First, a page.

July 15, 2005 — -- The rituals of summer are in full swing. Bodies are tanner, blonds are suspiciously blonder, and the smell of barbecue is in the air. As you head out to the beach, are you worried more about sharks than sunburn? Do you wait half an hour after eating before you hit the water? You may want to rethink some of your summertime.
Here are a few of the summertime myths "20/20" puts to rest in "Summertime: Myths, Lies and Straight Talk."
In the past month, a 14-year-old girl was killed by a shark off the coast of Florida and a 16-year-old boy lost a leg in a shark attack near the same stretch of beach. Every summer, scary reports of shark attacks or shark-infested waters grab our attention.
These incidents get so much news coverage you'd think there were great whites, tiger sharks and bull sharks lurking near every beach, just waiting out here to grab unsuspecting surfers and swimmers. But just how dangerous are sharks, and how likely are we to be attacked at the beach?
"Your odds of being attacked are infinitesimally small. You have a better chance of going and buying a lottery ticket and winning than you do of encountering a shark -- far less dying," said George Burgess, a marine biologist and the director of the Florida program for shark research at the University of Florida. Burgess, who has more than 4,000 files on suspected and confirmed shark attacks dating back to the 16th century, added, "Put it in perspective. Worldwide, we have on average, about 75 attacks a year, resulting in less than 10 fatalities."
In fact, dogs kill twice as many people each year in the United States.
Our national obsession with sharks began 30 years ago, when the movie "Jaws" scared us to death. Burgess says we've had an irrational fear of the toothy sea predators ever since.
But experts say most so-called shark attacks are a case of mistaken identity. Most of the time, when a shark realizes the human isn't a fish it lets go.
"The average person going to the beach in Florida or in New Jersey, they don't need to be worried about shark attack. They just need to understand that it's a potential risk along with many other things," Burgess said.
So the risk for is minimal, but to make it even less likely that you'll have a "Jaws"-like experience, experts have a few suggestions:
If you do happen to meet up with your worst nightmare, Burgess says you should fight back."Be as strong as you possibly can. They respect power. They're a predator," he said.
"Hit him on the nose, but be accurate, because just south of the nose is the mouth," Burgess cautioned.
So is it a fact or a myth then that sharks are public enemy No. 1 at the beach?
Burgess says no. "I would say sunburn is probably public enemy No. 1," he said.
Where lightning is concerned, there is an entire catalog of myths.Here are just a few:Myth: Lightning never strikes twice in the same place.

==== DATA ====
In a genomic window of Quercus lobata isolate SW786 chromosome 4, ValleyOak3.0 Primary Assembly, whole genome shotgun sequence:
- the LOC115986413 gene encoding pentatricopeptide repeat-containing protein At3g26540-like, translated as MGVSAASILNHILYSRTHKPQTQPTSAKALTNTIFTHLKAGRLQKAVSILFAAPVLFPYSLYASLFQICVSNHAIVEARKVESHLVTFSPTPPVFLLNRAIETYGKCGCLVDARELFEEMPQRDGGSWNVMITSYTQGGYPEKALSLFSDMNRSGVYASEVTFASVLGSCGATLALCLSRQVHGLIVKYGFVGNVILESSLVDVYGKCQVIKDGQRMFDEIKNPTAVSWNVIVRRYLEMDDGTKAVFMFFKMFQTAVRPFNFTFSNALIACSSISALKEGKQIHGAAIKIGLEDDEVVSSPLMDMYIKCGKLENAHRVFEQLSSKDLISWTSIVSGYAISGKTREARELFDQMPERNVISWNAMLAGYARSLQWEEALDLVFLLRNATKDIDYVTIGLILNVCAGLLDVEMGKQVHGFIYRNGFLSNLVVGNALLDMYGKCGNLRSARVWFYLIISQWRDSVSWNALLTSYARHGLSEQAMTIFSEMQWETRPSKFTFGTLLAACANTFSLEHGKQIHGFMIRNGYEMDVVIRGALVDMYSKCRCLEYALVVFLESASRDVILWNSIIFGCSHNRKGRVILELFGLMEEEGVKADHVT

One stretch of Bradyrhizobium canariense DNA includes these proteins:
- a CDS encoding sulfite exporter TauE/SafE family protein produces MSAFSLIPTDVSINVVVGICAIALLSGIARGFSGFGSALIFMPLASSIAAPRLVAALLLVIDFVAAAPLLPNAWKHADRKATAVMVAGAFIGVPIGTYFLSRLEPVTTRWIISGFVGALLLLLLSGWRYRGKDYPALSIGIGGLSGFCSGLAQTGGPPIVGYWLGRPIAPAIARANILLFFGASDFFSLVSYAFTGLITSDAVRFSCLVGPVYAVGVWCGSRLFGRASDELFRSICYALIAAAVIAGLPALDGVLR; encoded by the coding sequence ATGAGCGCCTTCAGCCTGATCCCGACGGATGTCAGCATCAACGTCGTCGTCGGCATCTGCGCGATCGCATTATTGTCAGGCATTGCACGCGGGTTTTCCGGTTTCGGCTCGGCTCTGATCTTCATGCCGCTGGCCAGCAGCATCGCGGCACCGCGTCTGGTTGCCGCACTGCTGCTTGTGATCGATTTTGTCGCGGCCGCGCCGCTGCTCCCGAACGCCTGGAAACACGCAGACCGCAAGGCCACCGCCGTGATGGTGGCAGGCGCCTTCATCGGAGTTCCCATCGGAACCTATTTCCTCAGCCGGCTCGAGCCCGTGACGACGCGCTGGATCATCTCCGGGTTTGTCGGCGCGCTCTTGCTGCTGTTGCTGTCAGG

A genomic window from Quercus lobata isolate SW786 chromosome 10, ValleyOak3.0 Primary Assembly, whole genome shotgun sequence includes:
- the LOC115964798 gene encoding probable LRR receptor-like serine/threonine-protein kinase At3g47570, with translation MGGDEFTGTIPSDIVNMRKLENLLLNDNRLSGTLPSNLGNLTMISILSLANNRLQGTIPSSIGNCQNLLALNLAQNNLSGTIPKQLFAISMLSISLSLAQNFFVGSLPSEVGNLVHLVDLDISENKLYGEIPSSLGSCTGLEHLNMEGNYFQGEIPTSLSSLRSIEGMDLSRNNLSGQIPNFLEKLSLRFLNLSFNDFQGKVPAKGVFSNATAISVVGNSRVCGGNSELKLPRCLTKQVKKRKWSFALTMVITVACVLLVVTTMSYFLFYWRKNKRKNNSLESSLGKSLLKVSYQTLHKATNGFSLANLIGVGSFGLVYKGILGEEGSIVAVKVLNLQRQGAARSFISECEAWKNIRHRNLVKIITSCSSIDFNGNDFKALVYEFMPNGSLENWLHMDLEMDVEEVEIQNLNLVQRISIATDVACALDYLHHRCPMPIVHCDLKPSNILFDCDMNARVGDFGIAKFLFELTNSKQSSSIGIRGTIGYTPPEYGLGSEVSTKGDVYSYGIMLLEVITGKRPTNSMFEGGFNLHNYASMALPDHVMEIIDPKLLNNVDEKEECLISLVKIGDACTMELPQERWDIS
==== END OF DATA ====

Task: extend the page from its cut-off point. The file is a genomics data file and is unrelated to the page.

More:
Fact: It does, especially if it's a tall, isolated object such asthe Empire State building, which is struck an estimated 25 times ayear.
Myth: If it's not raining, you're safe from lightning.
Fact: Lightning can strike more than three miles from athunderstorm.
"Lightning's got its own agenda and we don't have its behavior totallyfigured out yet," said Richard Kithil, founder of the National LightningSafety Institute.
"I want to emphasize that no place outside is safe," he said. "We shouldavoid proximity to water. We should avoid proximity to metal objects. Weshould avoid proximity to electrical machinery or equipment," he said.
But what about your car? Are you safe inside that metal object?
Wendy Allen, an anchorwoman for Central Florida News was in her car whenit was struck by lightning. "I just saw bright light. Intense lightfilled up my car for just a split second. But it was a deafening bang.And I knew," she recalled.
The antenna was destroyed and a tiny scorchmark on the trunk shows wherethe lightning exited after it fried the car's electrical system. Therewere burn marks on Allen's T-shirt where her seatbelt had been; and, ina story she taped afterward, she was still recovering from a burn onher lip.
"I was drinking bottled water while I was driving, so they think that Imight have had a little bead of water on my lip and that the electricityarced up from the seatbelt up to my lip and it charred my lip," she told"20/20."
Otherwise, she was unhurt, because the lightning had arced around thecar's body.
"You're much safer staying in the car than going outside to try to findsome other place to go, said William Roeder, the Chief StaffMeteorologist at the high-tech 45th Weather Squadron at Patrick AirForce Base in Florida. Roeder is responsible for the weather safety ofthe space shuttle and other launches from nearby Cape Canaveral,including lightning detection.
His answer to our myth question is that it's true to say that your cardoes protect you from a lightning strike. Here's why.
"The metal shell conducts the electricity from the lightning on theoutside of the metal. If you're inside, not touching anything that canpass to the outside, you're reasonably safe," he said.
But if you thought that being safe inside your car had anything to dowith the rubber tires, you were wrong.
"Think about it," Roeder said. "Lightning has just pushed through 10,20, 30 miles of air. You think two, two inches of rubber's gonna stopit? I don't think so. Lightning laughs at two inches of rubber."
And there are always exceptions to what's safe -- in this case, carswith fiberglass bodies, according to Kithil.
"This business of a car being a fully enclosed safe place only refers tometal vehicles. No convertibles, no golf carts, no riding mowers, thingslike that," he said.
If you do get caught in the open during a lightning storm, get away fromtrees and poles. Kithil recommends a method to make yourself less of atarget. Crouch down, put your feet together and place your hands over your ears to minimize hearing damage from thunder.